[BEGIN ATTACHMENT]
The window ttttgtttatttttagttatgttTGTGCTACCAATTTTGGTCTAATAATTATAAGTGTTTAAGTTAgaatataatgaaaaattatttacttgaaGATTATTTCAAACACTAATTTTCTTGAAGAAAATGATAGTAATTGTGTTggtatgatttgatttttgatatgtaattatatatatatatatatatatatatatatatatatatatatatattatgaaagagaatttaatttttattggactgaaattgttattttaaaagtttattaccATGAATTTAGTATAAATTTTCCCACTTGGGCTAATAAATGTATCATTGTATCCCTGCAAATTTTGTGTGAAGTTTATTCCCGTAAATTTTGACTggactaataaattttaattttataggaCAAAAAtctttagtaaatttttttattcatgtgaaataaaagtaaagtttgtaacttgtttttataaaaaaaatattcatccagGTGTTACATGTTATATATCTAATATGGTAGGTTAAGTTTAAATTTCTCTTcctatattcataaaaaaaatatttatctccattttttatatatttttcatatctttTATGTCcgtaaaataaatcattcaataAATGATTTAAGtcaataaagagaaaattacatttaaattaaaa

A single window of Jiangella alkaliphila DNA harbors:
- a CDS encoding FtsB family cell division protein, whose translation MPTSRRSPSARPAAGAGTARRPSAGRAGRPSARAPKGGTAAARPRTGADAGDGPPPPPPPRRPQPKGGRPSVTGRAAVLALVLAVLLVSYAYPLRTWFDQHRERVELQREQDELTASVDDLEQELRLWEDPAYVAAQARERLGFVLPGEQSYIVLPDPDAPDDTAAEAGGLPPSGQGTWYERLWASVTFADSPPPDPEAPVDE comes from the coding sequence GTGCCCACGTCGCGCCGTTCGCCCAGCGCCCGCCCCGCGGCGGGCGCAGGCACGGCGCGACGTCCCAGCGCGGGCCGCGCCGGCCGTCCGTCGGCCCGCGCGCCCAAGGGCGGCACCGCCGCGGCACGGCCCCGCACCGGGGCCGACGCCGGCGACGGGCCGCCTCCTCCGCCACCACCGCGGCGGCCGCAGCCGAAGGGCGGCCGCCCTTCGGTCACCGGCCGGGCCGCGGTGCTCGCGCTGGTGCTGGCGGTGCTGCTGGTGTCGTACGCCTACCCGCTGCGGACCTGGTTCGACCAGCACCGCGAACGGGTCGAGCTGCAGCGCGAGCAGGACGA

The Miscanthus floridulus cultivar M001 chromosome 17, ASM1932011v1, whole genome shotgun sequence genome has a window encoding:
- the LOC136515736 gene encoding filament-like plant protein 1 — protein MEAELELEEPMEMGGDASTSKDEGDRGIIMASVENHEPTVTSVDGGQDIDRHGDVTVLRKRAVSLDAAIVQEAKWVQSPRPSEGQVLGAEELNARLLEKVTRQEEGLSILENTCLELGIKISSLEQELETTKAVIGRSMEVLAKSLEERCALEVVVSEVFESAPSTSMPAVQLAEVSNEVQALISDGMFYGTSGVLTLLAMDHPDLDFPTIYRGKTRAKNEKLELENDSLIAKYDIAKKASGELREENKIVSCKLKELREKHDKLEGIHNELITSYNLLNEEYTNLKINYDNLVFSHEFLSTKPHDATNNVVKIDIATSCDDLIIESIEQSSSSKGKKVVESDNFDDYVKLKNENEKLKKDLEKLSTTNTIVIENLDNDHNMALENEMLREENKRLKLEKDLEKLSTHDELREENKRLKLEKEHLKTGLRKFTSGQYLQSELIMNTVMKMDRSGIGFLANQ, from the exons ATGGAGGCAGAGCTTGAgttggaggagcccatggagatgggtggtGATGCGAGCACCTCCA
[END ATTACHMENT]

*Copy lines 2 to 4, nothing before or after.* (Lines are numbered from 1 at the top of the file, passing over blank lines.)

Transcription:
A single window of Jiangella alkaliphila DNA harbors:
- a CDS encoding FtsB family cell division protein, whose translation MPTSRRSPSARPAAGAGTARRPSAGRAGRPSARAPKGGTAAARPRTGADAGDGPPPPPPPRRPQPKGGRPSVTGRAAVLALVLAVLLVSYAYPLRTWFDQHRERVELQREQDELTASVDDLEQELRLWEDPAYVAAQARERLGFVLPGEQSYIVLPDPDAPDDTAAEAGGLPPSGQGTWYERLWASVTFADSPPPDPEAPVDE comes from the coding sequence GTGCCCACGTCGCGCCGTTCGCCCAGCGCCCGCCCCGCGGCGGGCGCAGGCACGGCGCGACGTCCCAGCGCGGGCCGCGCCGGCCGTCCGTCGGCCCGCGCGCCCAAGGGCGGCACCGCCGCGGCACGGCCCCGCACCGGGGCCGACGCCGGCGACGGGCCGCCTCCTCCGCCACCACCGCGGCGGCCGCAGCCGAAGGGCGGCCGCCCTTCGGTCACCGGCCGGGCCGCGGTGCTCGCGCTGGTGCTGGCGGTGCTGCTGGTGTCGTACGCCTACCCGCTGCGGACCTGGTTCGACCAGCACCGCGAACGGGTCGAGCTGCAGCGCGAGCAGGACGA

The Miscanthus floridulus cultivar M001 chromosome 17, ASM1932011v1, whole genome shotgun sequence genome has a window encoding: